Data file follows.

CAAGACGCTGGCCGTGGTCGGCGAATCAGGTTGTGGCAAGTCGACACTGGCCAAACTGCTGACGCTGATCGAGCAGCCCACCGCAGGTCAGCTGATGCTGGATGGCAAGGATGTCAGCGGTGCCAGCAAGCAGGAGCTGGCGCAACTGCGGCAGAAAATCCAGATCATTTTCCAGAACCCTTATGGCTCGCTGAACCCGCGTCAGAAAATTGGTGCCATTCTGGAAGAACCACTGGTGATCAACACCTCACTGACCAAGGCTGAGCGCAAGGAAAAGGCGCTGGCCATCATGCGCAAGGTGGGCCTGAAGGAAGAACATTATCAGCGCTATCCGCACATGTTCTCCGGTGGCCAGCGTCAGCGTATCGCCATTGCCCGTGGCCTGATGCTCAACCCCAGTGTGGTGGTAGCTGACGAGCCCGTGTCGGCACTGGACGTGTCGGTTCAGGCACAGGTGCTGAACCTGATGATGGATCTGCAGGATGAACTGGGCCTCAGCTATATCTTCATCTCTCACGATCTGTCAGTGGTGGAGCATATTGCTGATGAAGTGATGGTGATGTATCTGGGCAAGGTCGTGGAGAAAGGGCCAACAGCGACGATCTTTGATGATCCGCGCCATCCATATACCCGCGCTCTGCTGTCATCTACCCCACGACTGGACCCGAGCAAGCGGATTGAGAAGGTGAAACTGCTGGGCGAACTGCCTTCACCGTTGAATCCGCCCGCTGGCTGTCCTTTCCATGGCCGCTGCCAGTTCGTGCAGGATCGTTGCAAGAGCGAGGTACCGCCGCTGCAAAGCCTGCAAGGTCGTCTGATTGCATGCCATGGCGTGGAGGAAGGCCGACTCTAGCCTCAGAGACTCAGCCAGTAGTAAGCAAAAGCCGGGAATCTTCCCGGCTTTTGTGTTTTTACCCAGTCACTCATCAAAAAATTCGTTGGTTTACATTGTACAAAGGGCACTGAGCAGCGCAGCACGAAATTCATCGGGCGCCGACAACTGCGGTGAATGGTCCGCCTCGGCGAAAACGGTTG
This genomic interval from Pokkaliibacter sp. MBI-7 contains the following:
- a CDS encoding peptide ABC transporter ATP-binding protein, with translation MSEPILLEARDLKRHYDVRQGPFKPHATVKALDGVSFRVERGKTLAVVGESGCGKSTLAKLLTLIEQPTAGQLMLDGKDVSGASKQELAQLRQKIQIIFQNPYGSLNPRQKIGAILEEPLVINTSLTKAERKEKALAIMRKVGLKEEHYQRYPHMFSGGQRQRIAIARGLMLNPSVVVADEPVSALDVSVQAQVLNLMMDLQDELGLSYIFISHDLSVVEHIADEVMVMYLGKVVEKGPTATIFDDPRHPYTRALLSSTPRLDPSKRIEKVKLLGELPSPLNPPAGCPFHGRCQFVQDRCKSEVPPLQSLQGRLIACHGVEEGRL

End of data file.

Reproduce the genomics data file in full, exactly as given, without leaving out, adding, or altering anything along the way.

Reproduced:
CAAGACGCTGGCCGTGGTCGGCGAATCAGGTTGTGGCAAGTCGACACTGGCCAAACTGCTGACGCTGATCGAGCAGCCCACCGCAGGTCAGCTGATGCTGGATGGCAAGGATGTCAGCGGTGCCAGCAAGCAGGAGCTGGCGCAACTGCGGCAGAAAATCCAGATCATTTTCCAGAACCCTTATGGCTCGCTGAACCCGCGTCAGAAAATTGGTGCCATTCTGGAAGAACCACTGGTGATCAACACCTCACTGACCAAGGCTGAGCGCAAGGAAAAGGCGCTGGCCATCATGCGCAAGGTGGGCCTGAAGGAAGAACATTATCAGCGCTATCCGCACATGTTCTCCGGTGGCCAGCGTCAGCGTATCGCCATTGCCCGTGGCCTGATGCTCAACCCCAGTGTGGTGGTAGCTGACGAGCCCGTGTCGGCACTGGACGTGTCGGTTCAGGCACAGGTGCTGAACCTGATGATGGATCTGCAGGATGAACTGGGCCTCAGCTATATCTTCATCTCTCACGATCTGTCAGTGGTGGAGCATATTGCTGATGAAGTGATGGTGATGTATCTGGGCAAGGTCGTGGAGAAAGGGCCAACAGCGACGATCTTTGATGATCCGCGCCATCCATATACCCGCGCTCTGCTGTCATCTACCCCACGACTGGACCCGAGCAAGCGGATTGAGAAGGTGAAACTGCTGGGCGAACTGCCTTCACCGTTGAATCCGCCCGCTGGCTGTCCTTTCCATGGCCGCTGCCAGTTCGTGCAGGATCGTTGCAAGAGCGAGGTACCGCCGCTGCAAAGCCTGCAAGGTCGTCTGATTGCATGCCATGGCGTGGAGGAAGGCCGACTCTAGCCTCAGAGACTCAGCCAGTAGTAAGCAAAAGCCGGGAATCTTCCCGGCTTTTGTGTTTTTACCCAGTCACTCATCAAAAAATTCGTTGGTTTACATTGTACAAAGGGCACTGAGCAGCGCAGCACGAAATTCATCGGGCGCCGACAACTGCGGTGAATGGTCCGCCTCGGCGAAAACGGTTG
This genomic interval from Pokkaliibacter sp. MBI-7 contains the following:
- a CDS encoding peptide ABC transporter ATP-binding protein, with translation MSEPILLEARDLKRHYDVRQGPFKPHATVKALDGVSFRVERGKTLAVVGESGCGKSTLAKLLTLIEQPTAGQLMLDGKDVSGASKQELAQLRQKIQIIFQNPYGSLNPRQKIGAILEEPLVINTSLTKAERKEKALAIMRKVGLKEEHYQRYPHMFSGGQRQRIAIARGLMLNPSVVVADEPVSALDVSVQAQVLNLMMDLQDELGLSYIFISHDLSVVEHIADEVMVMYLGKVVEKGPTATIFDDPRHPYTRALLSSTPRLDPSKRIEKVKLLGELPSPLNPPAGCPFHGRCQFVQDRCKSEVPPLQSLQGRLIACHGVEEGRL